The Twitter to ‘X’ Case Study: The IP Implications of Rebranding
As of 23 July 2023, Elon Musk rebranded the social media platform Twitter to X. The brand change is suggested to be a reflection of Musk’s change management strategy and upheaval of previous Twitter processes since his takeover in October 2022.1 This article discusses the implications this will have on the social media platform’s brand equity, and the challenges it’s likely to face as a commonplace trade mark.
While X may mark the spot, and a single letter may be capable of registration as a trade mark, the registration process is likely to be difficult in most countries - including in New Zealand, Australia and the US.2 This is due to the lack of distinctiveness and simplistic design of single letter marks. Competing with over 900 active US trade mark registration using the letter across a multitude of industries, it is likely to face opposition from all angles.
Other tech companies already have IP rights in the letter X in the USA, such as Meta and Microsoft. Microsoft’s X has been registered in association with Xbox communications since 2003. As of 2019, Meta (formerly Facebook) registered a blue and white X as a federal trade mark in relation to software and social media. Nevertheless, tech giants are only likely to sue if they feel their brand equity is being threatened by the possibility of deception and confusion.3
On the other side of the coin, it is inevitable that future applicants will want to register X for their own companies. Musk will have to be vigilant in protecting his new mark and its associated identity, particularly where it is a common symbol in the shared tech industry. However, the scope of protection for Musk’s new logo will likely be confined, without leaving much room for variation in the company’s future related trade marks.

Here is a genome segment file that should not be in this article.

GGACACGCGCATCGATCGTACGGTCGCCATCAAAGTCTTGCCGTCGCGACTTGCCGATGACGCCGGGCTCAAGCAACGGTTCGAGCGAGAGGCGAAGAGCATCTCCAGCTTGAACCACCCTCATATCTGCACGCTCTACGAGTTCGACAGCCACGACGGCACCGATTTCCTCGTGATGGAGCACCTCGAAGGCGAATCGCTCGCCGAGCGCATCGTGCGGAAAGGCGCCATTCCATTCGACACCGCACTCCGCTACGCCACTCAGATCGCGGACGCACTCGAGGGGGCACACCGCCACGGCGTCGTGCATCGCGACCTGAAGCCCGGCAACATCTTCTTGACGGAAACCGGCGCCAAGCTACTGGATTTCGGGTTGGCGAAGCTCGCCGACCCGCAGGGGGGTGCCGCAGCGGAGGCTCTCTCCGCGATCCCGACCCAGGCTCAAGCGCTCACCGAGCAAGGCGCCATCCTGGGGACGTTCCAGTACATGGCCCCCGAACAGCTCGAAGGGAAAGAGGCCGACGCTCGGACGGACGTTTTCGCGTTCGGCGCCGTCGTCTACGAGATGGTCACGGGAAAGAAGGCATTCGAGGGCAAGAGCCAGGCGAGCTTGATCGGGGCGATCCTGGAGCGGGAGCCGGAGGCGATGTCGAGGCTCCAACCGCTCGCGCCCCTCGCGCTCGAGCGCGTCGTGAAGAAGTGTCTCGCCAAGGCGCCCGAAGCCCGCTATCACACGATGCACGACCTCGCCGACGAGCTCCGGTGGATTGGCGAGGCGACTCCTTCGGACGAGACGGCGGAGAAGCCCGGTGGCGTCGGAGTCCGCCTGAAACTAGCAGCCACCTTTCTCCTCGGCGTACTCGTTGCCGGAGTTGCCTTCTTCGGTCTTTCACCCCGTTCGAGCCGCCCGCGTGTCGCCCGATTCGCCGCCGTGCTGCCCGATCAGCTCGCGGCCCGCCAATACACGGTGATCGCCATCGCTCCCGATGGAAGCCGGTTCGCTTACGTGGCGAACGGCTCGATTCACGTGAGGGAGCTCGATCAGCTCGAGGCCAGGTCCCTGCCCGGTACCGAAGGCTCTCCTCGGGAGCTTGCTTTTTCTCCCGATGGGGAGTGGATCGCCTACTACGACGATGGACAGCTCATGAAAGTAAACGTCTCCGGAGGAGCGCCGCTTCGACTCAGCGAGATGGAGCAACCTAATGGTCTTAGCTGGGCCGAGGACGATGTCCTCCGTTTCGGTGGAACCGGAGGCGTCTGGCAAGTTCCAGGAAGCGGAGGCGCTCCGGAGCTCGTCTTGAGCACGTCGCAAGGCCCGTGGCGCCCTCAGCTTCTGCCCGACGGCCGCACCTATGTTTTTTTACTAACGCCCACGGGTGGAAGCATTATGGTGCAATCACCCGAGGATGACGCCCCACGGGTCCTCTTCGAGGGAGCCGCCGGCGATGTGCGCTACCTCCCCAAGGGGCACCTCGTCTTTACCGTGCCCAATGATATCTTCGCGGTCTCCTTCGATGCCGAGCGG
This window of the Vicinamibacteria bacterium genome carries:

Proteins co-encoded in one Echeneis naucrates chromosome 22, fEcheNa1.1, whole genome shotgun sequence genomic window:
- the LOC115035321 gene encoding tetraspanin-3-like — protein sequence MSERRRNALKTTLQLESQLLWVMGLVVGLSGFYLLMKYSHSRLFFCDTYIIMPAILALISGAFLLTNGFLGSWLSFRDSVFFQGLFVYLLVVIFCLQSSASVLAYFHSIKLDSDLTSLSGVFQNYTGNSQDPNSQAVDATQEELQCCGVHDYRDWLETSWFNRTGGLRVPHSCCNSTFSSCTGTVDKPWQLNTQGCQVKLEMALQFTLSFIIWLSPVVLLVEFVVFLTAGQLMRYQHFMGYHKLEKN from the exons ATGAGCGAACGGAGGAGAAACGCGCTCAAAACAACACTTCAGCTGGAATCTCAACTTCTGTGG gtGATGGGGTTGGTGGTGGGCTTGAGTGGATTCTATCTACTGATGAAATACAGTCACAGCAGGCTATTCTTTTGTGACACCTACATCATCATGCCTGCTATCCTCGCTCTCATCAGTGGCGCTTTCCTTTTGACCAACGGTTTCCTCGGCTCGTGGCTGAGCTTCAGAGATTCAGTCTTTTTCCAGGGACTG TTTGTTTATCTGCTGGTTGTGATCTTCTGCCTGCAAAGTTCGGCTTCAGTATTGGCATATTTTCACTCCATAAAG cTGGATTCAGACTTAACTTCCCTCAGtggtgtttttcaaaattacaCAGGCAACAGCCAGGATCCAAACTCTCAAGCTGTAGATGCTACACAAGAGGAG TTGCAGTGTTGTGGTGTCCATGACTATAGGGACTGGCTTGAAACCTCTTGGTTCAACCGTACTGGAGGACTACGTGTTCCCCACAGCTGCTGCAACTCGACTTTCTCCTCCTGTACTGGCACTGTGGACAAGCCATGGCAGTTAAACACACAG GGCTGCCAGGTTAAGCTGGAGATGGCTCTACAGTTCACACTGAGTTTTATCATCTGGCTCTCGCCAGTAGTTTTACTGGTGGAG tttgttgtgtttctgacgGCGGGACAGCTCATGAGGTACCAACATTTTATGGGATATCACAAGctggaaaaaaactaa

It is no secret that Musk’s acquisition has seen Twitter user satisfaction levels drop. Under his leadership, the company has suffered a loss of half of its top employees, declining user traffic, and $13 billion in debt.4 Due to the loyal relationship users have had with the blue and white bird logo Twitter has had since 2003, it is reported that this X rebranding may be the final straw for some users.5 It is an example of the crucial effect trade marks have in helping consumers identify and create relationships with brands.
The awkwardness of referring to the social media platform as X is reminiscent of Prince’s change to “symbol” which morphed into “The artist formerly known as Prince” before The Purple One returned to using the name Prince. After 17 years of using Twitter, it will take some time for users to adapt to using X. It could be a dangerous period of time for “the platform formerly known as Twitter” with Threads now a major competitor.
Similar overhauls are being felt in the New Zealand food sector, with the announcement of Countdown’s rebrand to Woolworths. It will see $400 million spent over the next three years on the change, with the rebrand being part of a wider strategy to improve business practices.6 The supermarket chain aims to strengthen its trans-Tasman position by appealing to its roots in the Australian parent company Woolworths.
Protecting and making the most of your trade mark is how consumers relate emotionally to your brand, and without it, your goods or services are arguably more substitutable. Where Twitter’s rebranding to X causes disassociation in consumers, we may see many users move to other platforms. As such, the value attributed to each individual trade mark is decided by consumers.
Thus, the implications of this rebrand are tenfold, and it is arguable whether the benefits outweigh the costs.
Gracie Scragg - August 2023